Scrums frustrate at Eden Park

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Monday, August 19, 2013    Getty Images

Auckland coach Wayne Pivac said the side felt they had dominance of the scrum.

He wondered about the North Harbour tighthead prop's tactics, especially when he was on the back foot and that would be reviewed by the pack.

There was a change of mindset for the players who had been used to attacking the hit area of the scrum whereas now there was the engagement and building pressure from that point.

Pivac said the greatest frustration of the day was the amount of time it took to actually get scrums going. And it seemed to take longer than in other games he had seen with the laws being applied.

Captain Hadleigh Parkes said the resets were frustrating because they felt they had been going quite well.

Pivac felt the referee had been consistent for both teams but the frustration was the amount of time to get scrums going. There was an element of 'the players turning up and getting the job done' and it was not a happy dressing room after the match.

Pivac was happy with the start, up 22-3 and had then started to make basic errors, highlighted by the inability to take kick-offs.

"In the second half there were more things like the scrum, the ball not being put in straight – just little things and option-taking too.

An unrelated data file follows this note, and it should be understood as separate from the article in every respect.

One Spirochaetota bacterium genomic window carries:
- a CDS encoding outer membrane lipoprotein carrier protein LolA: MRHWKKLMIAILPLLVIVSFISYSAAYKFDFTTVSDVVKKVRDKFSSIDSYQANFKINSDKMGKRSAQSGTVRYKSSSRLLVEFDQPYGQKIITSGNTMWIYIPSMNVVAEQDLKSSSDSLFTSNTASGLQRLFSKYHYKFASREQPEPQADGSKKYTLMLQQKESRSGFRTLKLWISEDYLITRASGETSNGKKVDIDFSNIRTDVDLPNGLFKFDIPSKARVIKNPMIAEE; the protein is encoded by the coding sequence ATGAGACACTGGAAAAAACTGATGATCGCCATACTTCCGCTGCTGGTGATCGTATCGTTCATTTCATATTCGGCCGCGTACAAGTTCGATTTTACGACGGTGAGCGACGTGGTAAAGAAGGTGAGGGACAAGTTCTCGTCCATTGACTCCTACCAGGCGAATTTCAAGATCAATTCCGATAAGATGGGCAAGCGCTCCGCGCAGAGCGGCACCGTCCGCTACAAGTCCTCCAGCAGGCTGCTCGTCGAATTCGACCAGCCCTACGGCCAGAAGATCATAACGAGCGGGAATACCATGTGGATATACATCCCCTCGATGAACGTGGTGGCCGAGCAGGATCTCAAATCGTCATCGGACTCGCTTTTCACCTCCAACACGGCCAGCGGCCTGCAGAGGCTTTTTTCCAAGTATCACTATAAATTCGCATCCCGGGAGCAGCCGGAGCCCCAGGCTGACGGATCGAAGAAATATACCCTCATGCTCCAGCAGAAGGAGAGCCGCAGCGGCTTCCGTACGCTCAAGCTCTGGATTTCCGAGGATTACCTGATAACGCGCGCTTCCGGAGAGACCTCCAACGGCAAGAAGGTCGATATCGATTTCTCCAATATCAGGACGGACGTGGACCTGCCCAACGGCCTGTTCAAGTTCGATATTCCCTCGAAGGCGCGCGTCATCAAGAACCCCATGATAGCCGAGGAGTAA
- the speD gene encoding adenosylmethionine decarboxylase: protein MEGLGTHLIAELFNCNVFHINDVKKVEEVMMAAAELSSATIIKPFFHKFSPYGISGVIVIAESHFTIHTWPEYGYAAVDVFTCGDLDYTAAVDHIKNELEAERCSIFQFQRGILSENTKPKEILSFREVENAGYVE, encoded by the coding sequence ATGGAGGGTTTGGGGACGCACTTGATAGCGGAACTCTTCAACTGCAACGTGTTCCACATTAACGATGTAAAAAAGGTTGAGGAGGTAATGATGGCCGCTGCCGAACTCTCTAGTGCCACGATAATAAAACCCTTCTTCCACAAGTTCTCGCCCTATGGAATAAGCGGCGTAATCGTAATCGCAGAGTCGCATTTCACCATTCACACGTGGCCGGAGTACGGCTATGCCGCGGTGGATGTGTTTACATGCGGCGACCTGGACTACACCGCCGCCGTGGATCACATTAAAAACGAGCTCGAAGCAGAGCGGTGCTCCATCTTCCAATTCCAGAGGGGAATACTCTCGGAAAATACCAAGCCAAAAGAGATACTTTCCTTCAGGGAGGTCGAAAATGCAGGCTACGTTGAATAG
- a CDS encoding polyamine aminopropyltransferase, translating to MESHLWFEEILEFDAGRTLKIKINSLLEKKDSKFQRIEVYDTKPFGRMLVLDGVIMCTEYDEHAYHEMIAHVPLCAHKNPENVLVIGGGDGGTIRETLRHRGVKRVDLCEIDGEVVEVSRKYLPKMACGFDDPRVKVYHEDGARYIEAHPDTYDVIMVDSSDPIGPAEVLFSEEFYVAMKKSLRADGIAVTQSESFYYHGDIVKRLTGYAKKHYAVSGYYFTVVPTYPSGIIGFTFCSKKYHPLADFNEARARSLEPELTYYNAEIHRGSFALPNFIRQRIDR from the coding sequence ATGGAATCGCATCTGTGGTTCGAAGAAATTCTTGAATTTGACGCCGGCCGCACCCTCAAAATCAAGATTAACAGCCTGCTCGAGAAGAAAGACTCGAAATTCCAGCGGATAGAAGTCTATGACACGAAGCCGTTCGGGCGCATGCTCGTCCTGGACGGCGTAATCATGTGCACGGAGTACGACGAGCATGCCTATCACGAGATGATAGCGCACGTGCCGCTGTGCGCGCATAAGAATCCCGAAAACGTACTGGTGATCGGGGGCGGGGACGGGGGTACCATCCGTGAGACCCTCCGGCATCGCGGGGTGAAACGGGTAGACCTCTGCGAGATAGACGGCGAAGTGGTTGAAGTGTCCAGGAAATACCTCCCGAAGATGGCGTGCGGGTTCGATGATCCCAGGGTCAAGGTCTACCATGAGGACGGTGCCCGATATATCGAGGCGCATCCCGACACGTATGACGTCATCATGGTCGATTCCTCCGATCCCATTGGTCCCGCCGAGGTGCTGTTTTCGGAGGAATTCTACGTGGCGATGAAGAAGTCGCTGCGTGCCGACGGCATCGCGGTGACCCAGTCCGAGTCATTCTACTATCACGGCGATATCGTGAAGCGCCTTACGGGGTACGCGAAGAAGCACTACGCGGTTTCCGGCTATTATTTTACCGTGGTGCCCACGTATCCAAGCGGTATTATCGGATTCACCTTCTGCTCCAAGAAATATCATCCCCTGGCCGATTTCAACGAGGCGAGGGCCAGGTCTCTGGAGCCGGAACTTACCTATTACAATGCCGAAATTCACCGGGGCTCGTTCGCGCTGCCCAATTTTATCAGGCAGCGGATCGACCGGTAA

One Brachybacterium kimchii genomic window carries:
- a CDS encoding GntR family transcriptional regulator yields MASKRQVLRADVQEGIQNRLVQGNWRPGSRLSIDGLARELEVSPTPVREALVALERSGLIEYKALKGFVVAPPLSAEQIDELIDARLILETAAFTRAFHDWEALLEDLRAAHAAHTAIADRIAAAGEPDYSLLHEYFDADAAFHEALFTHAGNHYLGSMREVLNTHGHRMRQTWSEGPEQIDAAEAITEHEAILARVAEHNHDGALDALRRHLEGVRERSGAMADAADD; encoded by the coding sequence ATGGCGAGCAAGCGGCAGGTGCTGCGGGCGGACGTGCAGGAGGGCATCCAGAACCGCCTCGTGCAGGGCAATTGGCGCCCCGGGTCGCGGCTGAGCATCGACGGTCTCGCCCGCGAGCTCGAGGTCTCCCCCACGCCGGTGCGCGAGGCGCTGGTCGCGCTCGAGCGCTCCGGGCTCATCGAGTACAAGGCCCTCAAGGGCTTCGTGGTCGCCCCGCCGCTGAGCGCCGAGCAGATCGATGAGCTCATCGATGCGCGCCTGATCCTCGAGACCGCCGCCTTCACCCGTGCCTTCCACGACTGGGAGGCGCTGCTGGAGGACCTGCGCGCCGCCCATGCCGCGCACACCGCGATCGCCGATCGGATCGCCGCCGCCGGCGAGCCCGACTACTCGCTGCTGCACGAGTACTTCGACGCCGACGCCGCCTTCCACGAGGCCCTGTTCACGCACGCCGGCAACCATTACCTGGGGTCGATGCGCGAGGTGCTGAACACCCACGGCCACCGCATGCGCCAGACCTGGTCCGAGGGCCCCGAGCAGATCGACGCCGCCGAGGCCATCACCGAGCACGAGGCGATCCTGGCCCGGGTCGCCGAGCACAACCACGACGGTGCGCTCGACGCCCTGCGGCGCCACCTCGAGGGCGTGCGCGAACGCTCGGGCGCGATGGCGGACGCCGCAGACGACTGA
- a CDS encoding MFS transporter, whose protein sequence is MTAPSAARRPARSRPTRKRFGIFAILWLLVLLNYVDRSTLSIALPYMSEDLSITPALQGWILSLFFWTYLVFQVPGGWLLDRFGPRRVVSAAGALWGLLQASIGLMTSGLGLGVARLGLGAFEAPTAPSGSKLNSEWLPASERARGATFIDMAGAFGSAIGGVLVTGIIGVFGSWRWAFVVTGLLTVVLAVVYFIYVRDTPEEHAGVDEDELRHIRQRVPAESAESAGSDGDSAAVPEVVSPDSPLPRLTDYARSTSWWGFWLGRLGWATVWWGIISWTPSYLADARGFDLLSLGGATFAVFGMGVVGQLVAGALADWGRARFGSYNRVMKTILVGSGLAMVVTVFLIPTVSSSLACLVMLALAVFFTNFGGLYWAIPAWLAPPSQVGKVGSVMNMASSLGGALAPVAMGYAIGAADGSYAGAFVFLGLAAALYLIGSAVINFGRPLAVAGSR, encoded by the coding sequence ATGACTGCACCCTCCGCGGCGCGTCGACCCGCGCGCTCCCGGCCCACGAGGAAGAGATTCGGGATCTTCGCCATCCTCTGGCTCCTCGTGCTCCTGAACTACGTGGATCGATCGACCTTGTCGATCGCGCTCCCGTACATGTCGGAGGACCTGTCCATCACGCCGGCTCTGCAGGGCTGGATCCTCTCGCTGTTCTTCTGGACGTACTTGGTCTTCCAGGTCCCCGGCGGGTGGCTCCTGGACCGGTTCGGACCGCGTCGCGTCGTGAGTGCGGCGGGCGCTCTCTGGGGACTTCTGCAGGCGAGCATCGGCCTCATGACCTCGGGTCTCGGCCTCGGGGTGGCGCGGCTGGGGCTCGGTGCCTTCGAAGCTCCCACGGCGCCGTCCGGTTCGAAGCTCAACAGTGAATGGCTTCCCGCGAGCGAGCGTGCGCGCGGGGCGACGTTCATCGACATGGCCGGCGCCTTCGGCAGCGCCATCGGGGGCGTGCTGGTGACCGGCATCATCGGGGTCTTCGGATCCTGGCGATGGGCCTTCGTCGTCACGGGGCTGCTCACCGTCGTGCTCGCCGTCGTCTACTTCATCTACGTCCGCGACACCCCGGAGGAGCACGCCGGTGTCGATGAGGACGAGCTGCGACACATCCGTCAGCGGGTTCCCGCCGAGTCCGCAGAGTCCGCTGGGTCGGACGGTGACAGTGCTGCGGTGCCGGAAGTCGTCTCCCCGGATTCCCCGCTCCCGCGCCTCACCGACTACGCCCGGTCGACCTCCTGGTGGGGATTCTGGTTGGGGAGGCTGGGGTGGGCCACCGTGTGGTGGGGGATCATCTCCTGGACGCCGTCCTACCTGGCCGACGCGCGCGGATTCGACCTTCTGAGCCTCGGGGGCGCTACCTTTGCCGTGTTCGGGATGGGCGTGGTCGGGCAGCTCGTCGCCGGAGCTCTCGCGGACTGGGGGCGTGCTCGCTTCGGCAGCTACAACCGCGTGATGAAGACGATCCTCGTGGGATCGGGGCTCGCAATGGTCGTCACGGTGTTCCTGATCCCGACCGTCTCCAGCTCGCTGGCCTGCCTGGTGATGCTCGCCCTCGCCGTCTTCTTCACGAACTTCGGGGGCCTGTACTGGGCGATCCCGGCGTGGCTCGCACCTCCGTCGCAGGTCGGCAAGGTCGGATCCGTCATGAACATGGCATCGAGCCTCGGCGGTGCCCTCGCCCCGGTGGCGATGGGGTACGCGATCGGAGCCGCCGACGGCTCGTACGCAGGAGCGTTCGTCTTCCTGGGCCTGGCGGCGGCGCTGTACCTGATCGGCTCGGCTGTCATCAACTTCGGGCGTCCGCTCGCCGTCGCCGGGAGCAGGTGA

"We're happy to get five points out of a game where we didn't play well. We probably played well for 20-25 minutes," he said.

"It's a start and something to build from. Five points are critical. We just didn't play well today."

North Harbour coach Liam Barry said given the inexperience in his side, with several players in their first ITM Cup game, and the way they moved away from the intended plan during the first half, it had not been a bad recovery after the poor start.

They had overcommitted at attacking and defensive rucks but in the second half there was more clarity about what they were attempting to do and they had played with heart to come out with a point in the end.

It doesn't get any easier for the side with Counties Manukau on Thursday, and four games in 12 days in which they start the season.

"We did some things well, and some things that weren't to structure so we will work on that," he said.

With only three players with Super Rugby experience in their side, compared to 13 that Auckland enjoyed, it was a good taste of what could be expected in the competition by those players who had been playing club rugby ahead of the competition.

Captain James Parsons said North Harbour had been happy with their scrum but in the second half fatigue had set in among some players and that was why the scrums had been collapsing.

Parsons said the new scrummaging laws suited him, he liked a close gap between the sides and he was pretty excited about it.

The hooking issue had not been a concern for him as he had always hooked the ball.

Parsons felt one of the reasons for the time factor in the scrums had been the amount of time Auckland had taken to decide what they were trying to do.